Sports and drugs and Rio de Janeiro

Melvin on Donaldson: 'In our hearts, he's an All-Star'

Sports and drugs and Rio de Janeiro
July 14, 2013, 8:30 pm
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"The new track and field doping scandal has some people wondering if maybe the sport will end up the way of cycling."

- Ray Ratto

Josh Donaldson said he might watch the All-Star Game he was supposed to be at, unless he decides to play golf. Maybe he can split the difference by playing, and then spending Tuesday evening in the restaurant at the course denying he cares while flipping off the television behind the bar.

[RELATED: Balfour replaces Colon on All-Star roster]

Well, that’s what most people would do, anyway.

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The new track and field doping scandal has some people wondering if maybe the sport will end up the way of cycling. The answer, of course, is that not even cycling has gone the way of cycling. What happened to cycling is that Lance Armstrong shamed himself, but there are still bicycles.

No, the new scandal that has ensnared among others sprinter Tyson Gay, merely reminds us that sports, and drugs, and "naïvistes" are all hardy perennials. This too is true: the sports, the drugs, and the "naïvistes", will all be in Rio de Janeiro. Because that’s the way it is, and always will be.

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There are only seven shopping days before Tim Lincecum’s next start, and people start bitching about the 1438 pitches he threw Saturday. And no, 1438 is not a typo. The box scores are wrong. He really did top 1400 pitches.

[REWIND: How Tim Lincecum no-hit the Padres: 'I'm evolving as a pitcher']

And why not? He’s best suited as a reliever, right? He won’t throw another 1400 pitches in his entire life. He’ll be fine. He should just rub some dirt on it, walk if off, and learn to put his wallet in his shirt pocket.

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Greg Van Niel, a Cleveland Indians season ticket holder, caught four foul balls Sunday, which is extraordinary enough. But unlike most successful foul ball retrievers, he neither knocked over any children, women or invalids to get them, and in fact threw the fourth one away because it rolled into his possession. So he was both non-felonious and has standards, admirable qualities both.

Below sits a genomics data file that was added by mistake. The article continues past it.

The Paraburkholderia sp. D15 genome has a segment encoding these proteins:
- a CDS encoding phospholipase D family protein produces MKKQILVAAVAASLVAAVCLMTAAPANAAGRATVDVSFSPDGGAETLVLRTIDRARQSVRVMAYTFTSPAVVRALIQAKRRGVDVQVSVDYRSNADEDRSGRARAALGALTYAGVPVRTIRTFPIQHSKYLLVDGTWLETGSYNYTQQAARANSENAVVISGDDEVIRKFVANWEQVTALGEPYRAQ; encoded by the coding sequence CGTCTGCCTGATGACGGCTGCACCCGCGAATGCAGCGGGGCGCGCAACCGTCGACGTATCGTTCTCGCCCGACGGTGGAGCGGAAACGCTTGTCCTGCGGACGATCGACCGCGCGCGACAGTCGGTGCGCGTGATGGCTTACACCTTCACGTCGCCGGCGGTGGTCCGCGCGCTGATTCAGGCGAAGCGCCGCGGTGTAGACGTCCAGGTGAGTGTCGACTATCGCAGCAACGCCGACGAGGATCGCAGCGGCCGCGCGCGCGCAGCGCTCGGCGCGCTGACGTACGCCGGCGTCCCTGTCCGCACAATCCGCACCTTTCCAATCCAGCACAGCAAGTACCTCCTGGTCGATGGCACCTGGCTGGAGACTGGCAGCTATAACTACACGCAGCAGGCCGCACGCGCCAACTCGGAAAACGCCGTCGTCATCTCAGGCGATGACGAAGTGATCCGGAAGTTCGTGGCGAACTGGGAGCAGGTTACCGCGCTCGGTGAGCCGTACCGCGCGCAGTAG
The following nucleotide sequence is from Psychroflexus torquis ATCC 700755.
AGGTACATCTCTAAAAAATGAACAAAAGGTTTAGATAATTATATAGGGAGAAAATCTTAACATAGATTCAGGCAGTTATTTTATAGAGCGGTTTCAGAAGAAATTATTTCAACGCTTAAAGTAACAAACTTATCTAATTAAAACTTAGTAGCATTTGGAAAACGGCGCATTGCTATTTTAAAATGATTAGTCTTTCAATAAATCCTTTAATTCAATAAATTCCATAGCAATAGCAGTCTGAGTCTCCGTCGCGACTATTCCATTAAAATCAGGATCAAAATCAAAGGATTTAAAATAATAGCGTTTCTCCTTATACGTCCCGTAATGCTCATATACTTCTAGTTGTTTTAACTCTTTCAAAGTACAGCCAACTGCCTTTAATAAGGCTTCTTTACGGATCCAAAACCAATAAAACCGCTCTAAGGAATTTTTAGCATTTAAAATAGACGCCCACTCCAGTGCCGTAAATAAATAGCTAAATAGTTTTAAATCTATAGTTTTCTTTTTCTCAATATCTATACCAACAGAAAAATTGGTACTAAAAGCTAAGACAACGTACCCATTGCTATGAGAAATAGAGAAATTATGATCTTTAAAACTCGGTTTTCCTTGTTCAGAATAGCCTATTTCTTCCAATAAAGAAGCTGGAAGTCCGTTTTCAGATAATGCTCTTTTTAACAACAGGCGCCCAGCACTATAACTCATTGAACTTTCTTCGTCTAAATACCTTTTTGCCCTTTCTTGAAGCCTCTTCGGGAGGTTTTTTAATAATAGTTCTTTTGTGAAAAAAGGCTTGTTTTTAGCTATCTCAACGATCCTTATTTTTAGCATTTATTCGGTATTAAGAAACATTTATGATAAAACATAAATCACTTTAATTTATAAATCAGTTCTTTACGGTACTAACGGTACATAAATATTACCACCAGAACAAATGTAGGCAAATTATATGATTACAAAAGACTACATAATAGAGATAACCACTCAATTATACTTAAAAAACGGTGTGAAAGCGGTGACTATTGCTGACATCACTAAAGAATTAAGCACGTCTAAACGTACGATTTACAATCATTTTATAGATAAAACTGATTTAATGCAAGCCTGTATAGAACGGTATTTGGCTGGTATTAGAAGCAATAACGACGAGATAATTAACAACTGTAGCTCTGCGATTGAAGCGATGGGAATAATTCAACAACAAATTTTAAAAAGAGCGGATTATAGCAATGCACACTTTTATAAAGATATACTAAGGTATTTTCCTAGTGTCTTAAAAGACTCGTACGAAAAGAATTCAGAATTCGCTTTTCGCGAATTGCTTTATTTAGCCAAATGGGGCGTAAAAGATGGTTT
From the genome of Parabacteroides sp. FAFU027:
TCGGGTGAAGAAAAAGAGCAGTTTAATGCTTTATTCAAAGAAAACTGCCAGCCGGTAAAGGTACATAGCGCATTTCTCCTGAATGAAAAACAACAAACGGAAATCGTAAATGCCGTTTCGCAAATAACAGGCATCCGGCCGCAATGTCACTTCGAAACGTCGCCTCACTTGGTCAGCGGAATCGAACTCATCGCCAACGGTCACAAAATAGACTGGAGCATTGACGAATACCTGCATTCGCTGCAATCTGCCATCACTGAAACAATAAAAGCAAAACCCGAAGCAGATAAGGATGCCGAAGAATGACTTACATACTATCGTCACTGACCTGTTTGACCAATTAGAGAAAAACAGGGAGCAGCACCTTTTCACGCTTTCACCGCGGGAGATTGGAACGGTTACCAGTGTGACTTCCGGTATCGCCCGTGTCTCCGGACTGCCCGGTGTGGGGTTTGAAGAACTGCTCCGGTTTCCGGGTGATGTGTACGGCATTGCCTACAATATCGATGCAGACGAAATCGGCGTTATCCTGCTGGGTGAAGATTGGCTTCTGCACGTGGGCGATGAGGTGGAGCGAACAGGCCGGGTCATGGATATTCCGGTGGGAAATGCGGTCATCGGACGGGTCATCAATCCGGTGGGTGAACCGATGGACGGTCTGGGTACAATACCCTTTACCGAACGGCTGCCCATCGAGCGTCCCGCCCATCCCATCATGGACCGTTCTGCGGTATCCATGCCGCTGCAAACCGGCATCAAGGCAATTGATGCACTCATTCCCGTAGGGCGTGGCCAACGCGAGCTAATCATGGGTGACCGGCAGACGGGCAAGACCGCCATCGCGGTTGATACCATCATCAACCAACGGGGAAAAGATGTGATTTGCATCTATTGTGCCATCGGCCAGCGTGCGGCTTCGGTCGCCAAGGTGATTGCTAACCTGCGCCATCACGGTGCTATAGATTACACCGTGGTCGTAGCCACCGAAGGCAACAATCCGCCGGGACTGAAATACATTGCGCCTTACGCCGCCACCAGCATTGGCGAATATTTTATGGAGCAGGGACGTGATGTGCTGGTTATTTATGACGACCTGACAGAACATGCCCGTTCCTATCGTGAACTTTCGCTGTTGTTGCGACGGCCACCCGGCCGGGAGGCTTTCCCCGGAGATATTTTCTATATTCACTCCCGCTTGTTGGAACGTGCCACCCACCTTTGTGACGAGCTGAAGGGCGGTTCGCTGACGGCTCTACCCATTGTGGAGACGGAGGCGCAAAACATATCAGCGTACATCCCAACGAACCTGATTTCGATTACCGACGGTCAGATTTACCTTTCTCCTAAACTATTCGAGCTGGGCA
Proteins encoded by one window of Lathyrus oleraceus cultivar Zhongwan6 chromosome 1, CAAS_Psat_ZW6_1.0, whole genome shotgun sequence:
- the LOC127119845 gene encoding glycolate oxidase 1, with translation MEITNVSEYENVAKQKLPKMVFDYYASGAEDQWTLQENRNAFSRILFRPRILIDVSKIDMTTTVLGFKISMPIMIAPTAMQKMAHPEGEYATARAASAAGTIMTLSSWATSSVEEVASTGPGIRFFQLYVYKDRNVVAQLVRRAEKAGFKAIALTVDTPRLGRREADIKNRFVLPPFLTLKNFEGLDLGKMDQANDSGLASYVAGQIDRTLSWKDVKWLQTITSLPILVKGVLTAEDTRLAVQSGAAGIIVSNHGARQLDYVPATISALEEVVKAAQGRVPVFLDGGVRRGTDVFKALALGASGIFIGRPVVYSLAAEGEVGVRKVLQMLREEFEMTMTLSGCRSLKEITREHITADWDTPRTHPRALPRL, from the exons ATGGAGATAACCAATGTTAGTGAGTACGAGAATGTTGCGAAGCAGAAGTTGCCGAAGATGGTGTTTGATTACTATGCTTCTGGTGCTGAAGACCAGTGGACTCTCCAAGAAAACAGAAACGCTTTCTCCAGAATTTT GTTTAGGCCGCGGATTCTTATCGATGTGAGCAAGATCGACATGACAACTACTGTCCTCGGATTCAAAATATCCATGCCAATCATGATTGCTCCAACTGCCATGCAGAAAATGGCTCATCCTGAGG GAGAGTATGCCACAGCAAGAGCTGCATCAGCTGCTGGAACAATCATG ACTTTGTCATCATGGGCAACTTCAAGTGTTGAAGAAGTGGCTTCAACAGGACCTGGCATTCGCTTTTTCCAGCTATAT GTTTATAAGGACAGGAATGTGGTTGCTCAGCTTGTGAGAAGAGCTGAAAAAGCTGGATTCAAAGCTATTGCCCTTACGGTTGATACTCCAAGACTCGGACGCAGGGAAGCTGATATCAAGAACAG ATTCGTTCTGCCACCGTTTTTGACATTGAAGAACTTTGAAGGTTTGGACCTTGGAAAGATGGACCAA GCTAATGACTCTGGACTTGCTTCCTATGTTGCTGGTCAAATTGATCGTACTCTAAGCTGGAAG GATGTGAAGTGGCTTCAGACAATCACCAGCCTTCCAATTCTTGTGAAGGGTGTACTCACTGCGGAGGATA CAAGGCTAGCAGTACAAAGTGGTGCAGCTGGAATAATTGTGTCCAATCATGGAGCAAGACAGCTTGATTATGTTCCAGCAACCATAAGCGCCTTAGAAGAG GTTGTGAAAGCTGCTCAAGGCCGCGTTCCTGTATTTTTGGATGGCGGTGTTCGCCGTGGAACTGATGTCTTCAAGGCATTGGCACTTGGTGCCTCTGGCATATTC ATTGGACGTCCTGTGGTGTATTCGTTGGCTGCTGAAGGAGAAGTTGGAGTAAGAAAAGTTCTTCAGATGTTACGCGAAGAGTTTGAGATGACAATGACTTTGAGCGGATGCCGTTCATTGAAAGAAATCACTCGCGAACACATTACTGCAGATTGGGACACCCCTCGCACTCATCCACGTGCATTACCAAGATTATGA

You have to hate that kind of guy a little bit.

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Mohamed Al-Fayed just sold Fulham Soccer Club to Jacksonville Jaguars owner Shahid Khan, in part because, and he we quote here, “I wouldn’t pass this club to any junkie.” But he still has stipulations, as in, Khan can’t get rid of the statue of Michael Jackson outside Craven Cottage that Al-Fayed put there or “he’ll be in big trouble.”

No he won’t. At worst, he’ll send the statue back to Al-Fayed. But big trouble is when you get sent down, and Michael Jackson statues don’t cost nearly as much as that.

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And finally, on a rare and completely unjustified personal note, I began a vacation the night Matt Cain threw his perfect game against the Houston Astros. I was also on vacation the night Lincecum threw his no-hitter against the San Diego Padres (who, FYI, average four-tenths of a run less per game that the Astros did last year).

[Instant Replay: Tim Lincecum no hits Padres]

The conclusion is clear. The Giants and ComcastNBC must give me an annual baseball-season-length paid vacation to cover all future eventualities. It’s in their interest, and it certainly is in mine. All it takes is one forward-thinking corner-officed bastard at Third and King, Third and Folsom, or Third and wherever the hell NBC’s Connecticut headquarters are. So come on, you gullible and borderline mammalian suits. Do the right thing, because idleness is Marriott's workshop.

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